While serving as secretary of state under President James Monroe, John Quincy Adams established one of the core principles of U.S. foreign policy: the Monroe Doctrine, which warned European powers not to intrude in the affairs of the Western Hemisphere.
The doctrine was first articulated in December 1823 during Monroe’s annual message to Congress. At the time, many of Spain’s colonies in Latin America were moving towards independence, and the U.S. wanted to discourage other European powers from stepping in. The doctrine stated “the American continents, by the free and independent condition which they have assumed and maintain, are henceforth not to be considered as subjects for future colonization by any European powers.” Furthermore, any efforts to interfere with states in the Americas would be seen as acts of aggression and would require U.S. intervention.
Protecting U.S. interests
The Monroe Doctrine has been invoked on many occasions, both to protect U.S interests in the hemisphere and to support expansionist ambitions.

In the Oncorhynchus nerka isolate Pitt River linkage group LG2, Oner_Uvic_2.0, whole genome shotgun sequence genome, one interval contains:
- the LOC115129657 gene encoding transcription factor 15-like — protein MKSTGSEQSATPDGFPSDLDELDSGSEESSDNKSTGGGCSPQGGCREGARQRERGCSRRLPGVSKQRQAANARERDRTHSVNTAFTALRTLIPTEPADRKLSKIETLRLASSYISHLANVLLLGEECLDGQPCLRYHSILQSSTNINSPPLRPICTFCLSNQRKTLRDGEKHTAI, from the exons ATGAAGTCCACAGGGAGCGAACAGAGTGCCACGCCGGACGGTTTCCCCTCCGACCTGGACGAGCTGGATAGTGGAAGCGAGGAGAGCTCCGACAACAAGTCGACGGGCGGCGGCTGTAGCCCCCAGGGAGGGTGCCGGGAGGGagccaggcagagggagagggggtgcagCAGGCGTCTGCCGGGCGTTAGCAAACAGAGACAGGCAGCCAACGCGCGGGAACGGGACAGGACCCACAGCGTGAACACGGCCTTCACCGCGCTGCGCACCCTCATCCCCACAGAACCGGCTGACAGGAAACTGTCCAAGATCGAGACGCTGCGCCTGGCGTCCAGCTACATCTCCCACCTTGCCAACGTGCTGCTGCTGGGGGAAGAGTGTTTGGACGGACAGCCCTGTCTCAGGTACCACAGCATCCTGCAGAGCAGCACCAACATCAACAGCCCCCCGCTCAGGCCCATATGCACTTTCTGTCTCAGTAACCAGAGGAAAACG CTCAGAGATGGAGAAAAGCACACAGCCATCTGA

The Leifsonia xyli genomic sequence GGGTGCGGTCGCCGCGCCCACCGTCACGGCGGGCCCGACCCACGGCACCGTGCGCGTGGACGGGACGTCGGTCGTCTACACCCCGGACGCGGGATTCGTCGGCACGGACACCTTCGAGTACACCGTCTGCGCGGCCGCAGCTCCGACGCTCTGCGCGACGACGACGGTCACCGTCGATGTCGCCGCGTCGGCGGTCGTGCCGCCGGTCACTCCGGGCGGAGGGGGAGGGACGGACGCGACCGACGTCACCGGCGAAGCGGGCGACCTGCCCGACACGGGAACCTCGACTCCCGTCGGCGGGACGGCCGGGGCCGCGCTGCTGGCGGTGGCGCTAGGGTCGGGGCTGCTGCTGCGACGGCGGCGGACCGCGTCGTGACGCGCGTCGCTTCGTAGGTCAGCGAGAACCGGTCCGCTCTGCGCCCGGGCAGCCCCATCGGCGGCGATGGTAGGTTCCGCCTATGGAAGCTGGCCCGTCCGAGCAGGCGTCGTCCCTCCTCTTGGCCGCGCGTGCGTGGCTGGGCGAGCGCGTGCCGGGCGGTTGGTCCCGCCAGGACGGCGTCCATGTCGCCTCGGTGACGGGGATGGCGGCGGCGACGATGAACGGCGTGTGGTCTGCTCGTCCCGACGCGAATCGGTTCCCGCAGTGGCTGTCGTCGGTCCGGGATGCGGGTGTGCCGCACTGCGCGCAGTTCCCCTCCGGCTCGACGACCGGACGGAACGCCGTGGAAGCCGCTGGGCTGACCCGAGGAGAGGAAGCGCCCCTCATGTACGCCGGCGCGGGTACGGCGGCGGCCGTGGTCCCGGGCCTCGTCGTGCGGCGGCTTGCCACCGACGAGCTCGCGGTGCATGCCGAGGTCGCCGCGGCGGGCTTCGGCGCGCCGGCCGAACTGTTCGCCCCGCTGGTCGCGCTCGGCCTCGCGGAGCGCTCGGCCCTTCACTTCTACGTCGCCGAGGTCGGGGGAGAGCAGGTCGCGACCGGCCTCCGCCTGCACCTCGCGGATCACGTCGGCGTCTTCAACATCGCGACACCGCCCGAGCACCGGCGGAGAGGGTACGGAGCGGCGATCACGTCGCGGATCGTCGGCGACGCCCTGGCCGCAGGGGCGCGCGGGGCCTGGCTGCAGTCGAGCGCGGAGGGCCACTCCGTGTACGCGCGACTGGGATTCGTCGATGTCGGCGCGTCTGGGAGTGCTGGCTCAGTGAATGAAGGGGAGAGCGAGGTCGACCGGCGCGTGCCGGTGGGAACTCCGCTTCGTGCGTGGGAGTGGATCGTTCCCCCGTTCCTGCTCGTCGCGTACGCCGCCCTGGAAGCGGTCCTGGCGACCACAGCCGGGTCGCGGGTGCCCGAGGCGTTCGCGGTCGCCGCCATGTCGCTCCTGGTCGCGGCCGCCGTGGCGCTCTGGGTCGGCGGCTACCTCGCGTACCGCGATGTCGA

- In the 1840s, President James Polk cited it to justify westward settlement under the banner of Manifest Destiny.
- In 1865, the U.S. extended support to Mexican President Benito Juárez, enabling a successful revolt against Emperor Maximilian, who had been placed on the throne by the French government.
- In 1904, when European creditors threatened armed intervention in Latin America to collect outstanding debts, President Theodore Roosevelt proclaimed the U.S.’s right to exercise an “international police power” to curb such actions.
- In 1962, during the Cuban missile crisis, President John F. Kennedy invoked the Monroe Doctrine as a justification for setting up a naval and air blockade around Cuba. In a tense standoff that brought the world to the brink of nuclear war, this action helped pressure the Soviet Union into dismantling and withdrawing nuclear missiles that had been secretly installed in Cuba and aimed at the U.S.